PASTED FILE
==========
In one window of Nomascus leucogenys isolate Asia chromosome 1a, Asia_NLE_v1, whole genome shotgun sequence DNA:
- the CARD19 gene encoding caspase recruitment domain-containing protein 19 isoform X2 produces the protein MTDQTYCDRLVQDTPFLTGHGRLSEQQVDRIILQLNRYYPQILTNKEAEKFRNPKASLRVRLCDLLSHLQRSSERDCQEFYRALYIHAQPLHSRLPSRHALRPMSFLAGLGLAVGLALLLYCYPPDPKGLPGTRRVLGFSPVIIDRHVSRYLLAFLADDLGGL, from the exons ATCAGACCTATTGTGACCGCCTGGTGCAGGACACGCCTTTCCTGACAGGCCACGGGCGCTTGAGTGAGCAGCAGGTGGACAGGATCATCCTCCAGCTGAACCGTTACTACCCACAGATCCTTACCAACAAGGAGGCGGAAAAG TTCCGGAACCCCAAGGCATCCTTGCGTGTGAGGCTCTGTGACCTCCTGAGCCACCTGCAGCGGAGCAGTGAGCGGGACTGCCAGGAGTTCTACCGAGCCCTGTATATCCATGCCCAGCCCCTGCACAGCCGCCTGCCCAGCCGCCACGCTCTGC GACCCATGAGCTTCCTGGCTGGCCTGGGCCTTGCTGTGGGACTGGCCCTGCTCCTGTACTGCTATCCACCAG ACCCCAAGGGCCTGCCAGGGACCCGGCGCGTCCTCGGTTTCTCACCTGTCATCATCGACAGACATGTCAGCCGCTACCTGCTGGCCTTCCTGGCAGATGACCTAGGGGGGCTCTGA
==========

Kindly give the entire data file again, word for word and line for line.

In one window of Nomascus leucogenys isolate Asia chromosome 1a, Asia_NLE_v1, whole genome shotgun sequence DNA:
- the CARD19 gene encoding caspase recruitment domain-containing protein 19 isoform X2 produces the protein MTDQTYCDRLVQDTPFLTGHGRLSEQQVDRIILQLNRYYPQILTNKEAEKFRNPKASLRVRLCDLLSHLQRSSERDCQEFYRALYIHAQPLHSRLPSRHALRPMSFLAGLGLAVGLALLLYCYPPDPKGLPGTRRVLGFSPVIIDRHVSRYLLAFLADDLGGL, from the exons ATCAGACCTATTGTGACCGCCTGGTGCAGGACACGCCTTTCCTGACAGGCCACGGGCGCTTGAGTGAGCAGCAGGTGGACAGGATCATCCTCCAGCTGAACCGTTACTACCCACAGATCCTTACCAACAAGGAGGCGGAAAAG TTCCGGAACCCCAAGGCATCCTTGCGTGTGAGGCTCTGTGACCTCCTGAGCCACCTGCAGCGGAGCAGTGAGCGGGACTGCCAGGAGTTCTACCGAGCCCTGTATATCCATGCCCAGCCCCTGCACAGCCGCCTGCCCAGCCGCCACGCTCTGC GACCCATGAGCTTCCTGGCTGGCCTGGGCCTTGCTGTGGGACTGGCCCTGCTCCTGTACTGCTATCCACCAG ACCCCAAGGGCCTGCCAGGGACCCGGCGCGTCCTCGGTTTCTCACCTGTCATCATCGACAGACATGTCAGCCGCTACCTGCTGGCCTTCCTGGCAGATGACCTAGGGGGGCTCTGA